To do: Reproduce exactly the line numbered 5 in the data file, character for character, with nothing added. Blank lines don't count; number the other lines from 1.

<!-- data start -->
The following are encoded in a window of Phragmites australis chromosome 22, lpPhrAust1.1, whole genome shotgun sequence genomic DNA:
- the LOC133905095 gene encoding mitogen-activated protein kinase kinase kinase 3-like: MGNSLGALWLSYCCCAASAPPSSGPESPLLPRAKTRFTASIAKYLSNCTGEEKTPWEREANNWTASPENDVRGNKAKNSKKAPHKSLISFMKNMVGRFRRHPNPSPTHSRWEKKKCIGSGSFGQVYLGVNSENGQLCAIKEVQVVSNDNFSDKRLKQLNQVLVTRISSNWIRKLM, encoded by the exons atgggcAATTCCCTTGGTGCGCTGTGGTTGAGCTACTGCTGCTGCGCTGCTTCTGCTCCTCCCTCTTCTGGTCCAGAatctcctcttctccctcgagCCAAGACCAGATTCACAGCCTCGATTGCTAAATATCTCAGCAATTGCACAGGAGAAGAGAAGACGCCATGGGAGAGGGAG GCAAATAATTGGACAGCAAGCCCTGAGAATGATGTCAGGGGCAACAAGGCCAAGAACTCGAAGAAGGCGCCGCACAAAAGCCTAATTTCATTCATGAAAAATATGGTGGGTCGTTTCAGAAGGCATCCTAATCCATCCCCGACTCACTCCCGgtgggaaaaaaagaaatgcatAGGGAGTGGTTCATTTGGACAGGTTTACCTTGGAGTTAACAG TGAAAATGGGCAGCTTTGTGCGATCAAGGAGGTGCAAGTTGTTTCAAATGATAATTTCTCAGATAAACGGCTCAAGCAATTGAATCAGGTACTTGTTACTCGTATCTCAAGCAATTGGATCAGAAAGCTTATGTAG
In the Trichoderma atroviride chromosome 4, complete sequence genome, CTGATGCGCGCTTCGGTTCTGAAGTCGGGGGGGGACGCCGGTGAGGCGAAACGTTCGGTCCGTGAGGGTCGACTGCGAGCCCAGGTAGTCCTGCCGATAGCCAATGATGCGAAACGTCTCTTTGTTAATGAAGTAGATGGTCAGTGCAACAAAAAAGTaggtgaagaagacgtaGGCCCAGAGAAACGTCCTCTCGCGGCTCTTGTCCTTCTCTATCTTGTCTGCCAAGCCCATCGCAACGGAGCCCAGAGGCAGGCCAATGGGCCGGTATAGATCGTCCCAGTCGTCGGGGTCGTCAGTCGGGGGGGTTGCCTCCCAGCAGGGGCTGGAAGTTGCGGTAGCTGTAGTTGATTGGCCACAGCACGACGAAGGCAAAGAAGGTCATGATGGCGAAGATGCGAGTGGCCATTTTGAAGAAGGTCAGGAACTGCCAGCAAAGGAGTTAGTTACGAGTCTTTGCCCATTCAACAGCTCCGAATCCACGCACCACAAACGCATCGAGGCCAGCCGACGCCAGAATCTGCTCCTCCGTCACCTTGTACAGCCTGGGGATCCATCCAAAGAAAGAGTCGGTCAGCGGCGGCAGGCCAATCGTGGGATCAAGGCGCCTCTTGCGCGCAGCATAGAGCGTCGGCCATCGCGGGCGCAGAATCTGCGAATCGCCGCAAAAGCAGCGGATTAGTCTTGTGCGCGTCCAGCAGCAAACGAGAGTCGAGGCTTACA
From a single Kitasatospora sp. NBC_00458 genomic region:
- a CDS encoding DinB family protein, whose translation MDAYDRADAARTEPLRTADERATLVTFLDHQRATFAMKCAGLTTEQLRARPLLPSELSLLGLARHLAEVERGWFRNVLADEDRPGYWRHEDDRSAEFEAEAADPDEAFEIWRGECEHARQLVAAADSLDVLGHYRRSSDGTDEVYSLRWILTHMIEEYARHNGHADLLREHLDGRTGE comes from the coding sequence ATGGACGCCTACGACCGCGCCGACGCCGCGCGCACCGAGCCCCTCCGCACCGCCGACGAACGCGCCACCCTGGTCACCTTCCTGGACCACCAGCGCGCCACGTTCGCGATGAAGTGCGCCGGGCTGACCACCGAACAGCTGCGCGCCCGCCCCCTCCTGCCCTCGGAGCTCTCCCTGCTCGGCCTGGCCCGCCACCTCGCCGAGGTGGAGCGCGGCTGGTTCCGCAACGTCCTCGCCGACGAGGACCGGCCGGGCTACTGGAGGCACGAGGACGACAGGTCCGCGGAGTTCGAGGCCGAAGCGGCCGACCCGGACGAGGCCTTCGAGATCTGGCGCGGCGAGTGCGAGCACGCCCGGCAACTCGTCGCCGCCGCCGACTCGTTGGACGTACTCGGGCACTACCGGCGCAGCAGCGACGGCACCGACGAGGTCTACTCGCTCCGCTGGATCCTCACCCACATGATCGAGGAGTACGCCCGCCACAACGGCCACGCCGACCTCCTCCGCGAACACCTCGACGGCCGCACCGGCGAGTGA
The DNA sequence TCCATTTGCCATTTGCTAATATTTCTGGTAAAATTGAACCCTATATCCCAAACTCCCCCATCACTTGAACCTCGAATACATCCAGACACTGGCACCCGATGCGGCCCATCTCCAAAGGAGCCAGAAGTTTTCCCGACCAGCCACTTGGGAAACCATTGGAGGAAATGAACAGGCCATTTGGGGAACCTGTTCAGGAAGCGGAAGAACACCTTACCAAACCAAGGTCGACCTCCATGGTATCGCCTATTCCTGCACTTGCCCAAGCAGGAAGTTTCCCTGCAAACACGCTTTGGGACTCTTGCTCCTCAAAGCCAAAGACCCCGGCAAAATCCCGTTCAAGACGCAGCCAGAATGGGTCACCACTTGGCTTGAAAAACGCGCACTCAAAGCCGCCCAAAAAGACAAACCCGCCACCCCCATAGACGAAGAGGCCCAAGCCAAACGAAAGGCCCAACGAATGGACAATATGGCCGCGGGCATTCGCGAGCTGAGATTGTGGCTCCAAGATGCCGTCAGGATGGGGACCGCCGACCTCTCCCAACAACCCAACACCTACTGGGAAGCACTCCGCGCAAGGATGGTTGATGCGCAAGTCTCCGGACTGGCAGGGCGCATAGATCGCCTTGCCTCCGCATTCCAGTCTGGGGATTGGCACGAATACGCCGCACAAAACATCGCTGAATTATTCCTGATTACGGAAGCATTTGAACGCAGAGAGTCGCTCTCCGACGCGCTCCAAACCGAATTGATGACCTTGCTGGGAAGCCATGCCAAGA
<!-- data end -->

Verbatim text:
- a CDS encoding DinB family protein, whose translation MDAYDRADAARTEPLRTADERATLVTFLDHQRATFAMKCAGLTTEQLRARPLLPSELSLLGLARHLAEVERGWFRNVLADEDRPGYWRHEDDRSAEFEAEAADPDEAFEIWRGECEHARQLVAAADSLDVLGHYRRSSDGTDEVYSLRWILTHMIEEYARHNGHADLLREHLDGRTGE comes from the coding sequence ATGGACGCCTACGACCGCGCCGACGCCGCGCGCACCGAGCCCCTCCGCACCGCCGACGAACGCGCCACCCTGGTCACCTTCCTGGACCACCAGCGCGCCACGTTCGCGATGAAGTGCGCCGGGCTGACCACCGAACAGCTGCGCGCCCGCCCCCTCCTGCCCTCGGAGCTCTCCCTGCTCGGCCTGGCCCGCCACCTCGCCGAGGTGGAGCGCGGCTGGTTCCGCAACGTCCTCGCCGACGAGGACCGGCCGGGCTACTGGAGGCACGAGGACGACAGGTCCGCGGAGTTCGAGGCCGAAGCGGCCGACCCGGACGAGGCCTTCGAGATCTGGCGCGGCGAGTGCGAGCACGCCCGGCAACTCGTCGCCGCCGCCGACTCGTTGGACGTACTCGGGCACTACCGGCGCAGCAGCGACGGCACCGACGAGGTCTACTCGCTCCGCTGGATCCTCACCCACATGATCGAGGAGTACGCCCGCCACAACGGCCACGCCGACCTCCTCCGCGAACACCTCGACGGCCGCACCGGCGAGTGA